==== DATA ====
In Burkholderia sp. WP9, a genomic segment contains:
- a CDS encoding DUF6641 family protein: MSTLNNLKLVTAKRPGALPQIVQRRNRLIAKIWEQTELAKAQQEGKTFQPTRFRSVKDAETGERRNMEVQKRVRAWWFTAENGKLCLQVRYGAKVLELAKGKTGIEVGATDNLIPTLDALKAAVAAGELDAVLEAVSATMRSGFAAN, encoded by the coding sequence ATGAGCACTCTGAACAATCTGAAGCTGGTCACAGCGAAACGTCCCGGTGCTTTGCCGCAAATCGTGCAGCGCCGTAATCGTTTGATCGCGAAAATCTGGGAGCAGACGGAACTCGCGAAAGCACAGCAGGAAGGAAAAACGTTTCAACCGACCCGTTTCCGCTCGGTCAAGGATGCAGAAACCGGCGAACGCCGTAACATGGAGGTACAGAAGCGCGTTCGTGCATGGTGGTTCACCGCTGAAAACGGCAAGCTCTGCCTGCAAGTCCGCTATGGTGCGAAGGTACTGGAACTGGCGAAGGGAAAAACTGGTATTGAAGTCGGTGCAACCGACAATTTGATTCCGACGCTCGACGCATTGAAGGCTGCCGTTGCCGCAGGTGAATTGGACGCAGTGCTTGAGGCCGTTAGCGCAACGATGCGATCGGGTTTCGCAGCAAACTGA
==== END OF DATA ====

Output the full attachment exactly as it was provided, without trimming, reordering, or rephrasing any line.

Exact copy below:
In Burkholderia sp. WP9, a genomic segment contains:
- a CDS encoding DUF6641 family protein: MSTLNNLKLVTAKRPGALPQIVQRRNRLIAKIWEQTELAKAQQEGKTFQPTRFRSVKDAETGERRNMEVQKRVRAWWFTAENGKLCLQVRYGAKVLELAKGKTGIEVGATDNLIPTLDALKAAVAAGELDAVLEAVSATMRSGFAAN, encoded by the coding sequence ATGAGCACTCTGAACAATCTGAAGCTGGTCACAGCGAAACGTCCCGGTGCTTTGCCGCAAATCGTGCAGCGCCGTAATCGTTTGATCGCGAAAATCTGGGAGCAGACGGAACTCGCGAAAGCACAGCAGGAAGGAAAAACGTTTCAACCGACCCGTTTCCGCTCGGTCAAGGATGCAGAAACCGGCGAACGCCGTAACATGGAGGTACAGAAGCGCGTTCGTGCATGGTGGTTCACCGCTGAAAACGGCAAGCTCTGCCTGCAAGTCCGCTATGGTGCGAAGGTACTGGAACTGGCGAAGGGAAAAACTGGTATTGAAGTCGGTGCAACCGACAATTTGATTCCGACGCTCGACGCATTGAAGGCTGCCGTTGCCGCAGGTGAATTGGACGCAGTGCTTGAGGCCGTTAGCGCAACGATGCGATCGGGTTTCGCAGCAAACTGA